Cynthia Murphy (Senior vice president, Thomson Reuters IP Solutions) moderated this session, which featured in-housers Joe Chernesky (Senior vice president, intellectual property and innovation, Kudelski SA), Michael LoCascio (Director of global IP strategy, BASF Catalysts), Stefan Tamme (Vice president, IP strategy, Rambus) and Ben Wang (Head of patents, Unilever China).
Stefan opened by speaking on Rambus's IP assets and their role in enhancing the end-user experience of electronic systems. His team manages a portfolio of 2,100 patent assets, developing it strategically through the product life cycles of both Rambus and its clients. How has IP fared in the past 10 years? It has always been an IP-driven company, starting by licensing its original patents. Now the company indulges in all sorts of monetisation activities. The company has spent around 40% of its revenues on R&D.
Joe then spoke on Kudelski, a 60-year old Swiss company that spends heavily on R&D in the portable recording device sector. Digital TV and video is its main core business, where the company is a lead player in conditional access; it is also a major player in TV box-tops. Then there is a cyber-security business, particularly for banks. Finally there is a ski data technology operation. Kudelski also looks for new technologies to license out. Joe is responsible for protecting the company against the threat of competitors' patents, in markets in which competing products can be cheaper by a factor of ten. "IP organisations have to be very forward-thinking these days", he observed.
Michael was next, giving an account of his role at BASF Catalysts. BASF is a vast enterprise, split within 14 divisions of which Catalysts is one. The division has around 1,200 patents and licenses in in order to supplement its own technologies, but doesn't really license out much, in a highly competitive market in which BASF now seeks to conduct a proactive IP strategy.
Cynthia then encouraged the panellists to speak about their involvement in developing corporate strategy, their engagement with board members and major share-holders, how to earn trust and the need to manage expectations and deliver on them. The key word, as the session's title suggests, is "reality".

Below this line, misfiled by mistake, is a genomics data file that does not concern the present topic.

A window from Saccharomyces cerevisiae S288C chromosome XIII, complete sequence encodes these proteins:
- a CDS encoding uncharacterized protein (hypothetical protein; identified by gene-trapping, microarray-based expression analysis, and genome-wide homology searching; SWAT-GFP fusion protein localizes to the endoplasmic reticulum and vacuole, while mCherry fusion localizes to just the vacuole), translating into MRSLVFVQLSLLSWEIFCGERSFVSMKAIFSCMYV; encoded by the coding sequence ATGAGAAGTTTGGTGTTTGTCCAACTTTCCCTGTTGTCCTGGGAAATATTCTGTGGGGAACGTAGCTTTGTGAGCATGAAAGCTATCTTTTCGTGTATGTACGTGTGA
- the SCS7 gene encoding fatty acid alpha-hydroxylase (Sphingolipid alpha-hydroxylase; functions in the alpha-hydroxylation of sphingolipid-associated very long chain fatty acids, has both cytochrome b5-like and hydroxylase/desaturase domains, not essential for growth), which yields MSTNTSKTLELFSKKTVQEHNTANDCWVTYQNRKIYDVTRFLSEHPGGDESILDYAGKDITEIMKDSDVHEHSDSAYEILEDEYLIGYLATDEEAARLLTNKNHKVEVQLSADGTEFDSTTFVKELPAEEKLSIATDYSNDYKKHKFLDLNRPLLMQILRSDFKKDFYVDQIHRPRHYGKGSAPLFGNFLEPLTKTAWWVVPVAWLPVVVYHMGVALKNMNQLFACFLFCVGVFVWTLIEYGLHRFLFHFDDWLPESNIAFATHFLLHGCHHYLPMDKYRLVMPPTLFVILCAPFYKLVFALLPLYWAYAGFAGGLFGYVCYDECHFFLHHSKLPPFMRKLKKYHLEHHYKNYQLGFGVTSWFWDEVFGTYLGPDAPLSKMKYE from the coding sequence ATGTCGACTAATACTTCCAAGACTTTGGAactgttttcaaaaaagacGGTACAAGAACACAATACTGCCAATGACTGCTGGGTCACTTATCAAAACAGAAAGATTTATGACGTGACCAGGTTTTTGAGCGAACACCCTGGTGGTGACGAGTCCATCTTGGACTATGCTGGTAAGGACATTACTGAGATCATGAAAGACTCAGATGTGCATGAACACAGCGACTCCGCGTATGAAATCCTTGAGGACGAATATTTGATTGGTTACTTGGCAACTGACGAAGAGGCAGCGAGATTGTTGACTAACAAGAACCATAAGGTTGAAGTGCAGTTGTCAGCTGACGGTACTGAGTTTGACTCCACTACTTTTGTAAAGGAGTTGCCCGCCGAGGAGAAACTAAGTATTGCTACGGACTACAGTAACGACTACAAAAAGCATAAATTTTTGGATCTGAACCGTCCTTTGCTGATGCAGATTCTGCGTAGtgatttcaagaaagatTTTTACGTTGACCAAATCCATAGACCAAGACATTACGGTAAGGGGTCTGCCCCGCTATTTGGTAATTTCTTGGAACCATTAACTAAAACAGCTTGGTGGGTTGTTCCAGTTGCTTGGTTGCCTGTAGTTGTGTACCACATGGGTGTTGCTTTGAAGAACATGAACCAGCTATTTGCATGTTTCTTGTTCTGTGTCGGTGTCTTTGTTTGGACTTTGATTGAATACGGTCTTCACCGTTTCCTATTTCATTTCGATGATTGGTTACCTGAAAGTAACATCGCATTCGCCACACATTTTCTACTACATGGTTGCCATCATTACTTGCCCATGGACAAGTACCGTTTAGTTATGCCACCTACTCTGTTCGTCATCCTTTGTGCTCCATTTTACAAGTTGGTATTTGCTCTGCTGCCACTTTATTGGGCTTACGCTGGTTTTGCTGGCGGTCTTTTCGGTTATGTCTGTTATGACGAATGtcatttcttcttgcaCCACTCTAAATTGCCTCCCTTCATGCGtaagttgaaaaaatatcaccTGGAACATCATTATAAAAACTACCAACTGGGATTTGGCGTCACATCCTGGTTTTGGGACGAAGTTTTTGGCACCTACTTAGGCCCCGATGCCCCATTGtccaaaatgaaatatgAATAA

The panellists were then asked what were their top three must-haves for a top-rate corporate IP function. Essentially this boiled down to quality business data, filing expertise, scientific knowledge, excellent products, the ability to deliver rational business decisions, good customer relations ...
What are the best ways of educating business colleagues as to the importance of intellectual property? Regularly-meeting IP committees were recommended, each one including business and R&D people as well as the IP folk: this starts a gradual process of spreading knowledge and interest concerning intellectual property throughout an organisation. Dealing with people face-to-face rather than by email can also be effective -- even with customers, the authorities etc. Rotating business staff in and out of IP roles is another option.
Benchmarking of in-house IP functions was also discussed: high level benchmarking was agreed to be of little use, and there are problems of comparability in that performance cannot be measured in terms of quantity of output, but rather by its quality.
What were the panellists' biggest challenges and opportunities? What gets them excited and keeps them awake? Answers included coping with constant change as the pendulum swings between stronger and weaker protection, (on the non-IP side) on how the company can evolve in its product markets, how to be more creative in deal structures and dispute settlement, watching projects unfold, coping with phone calls from distant time zones,
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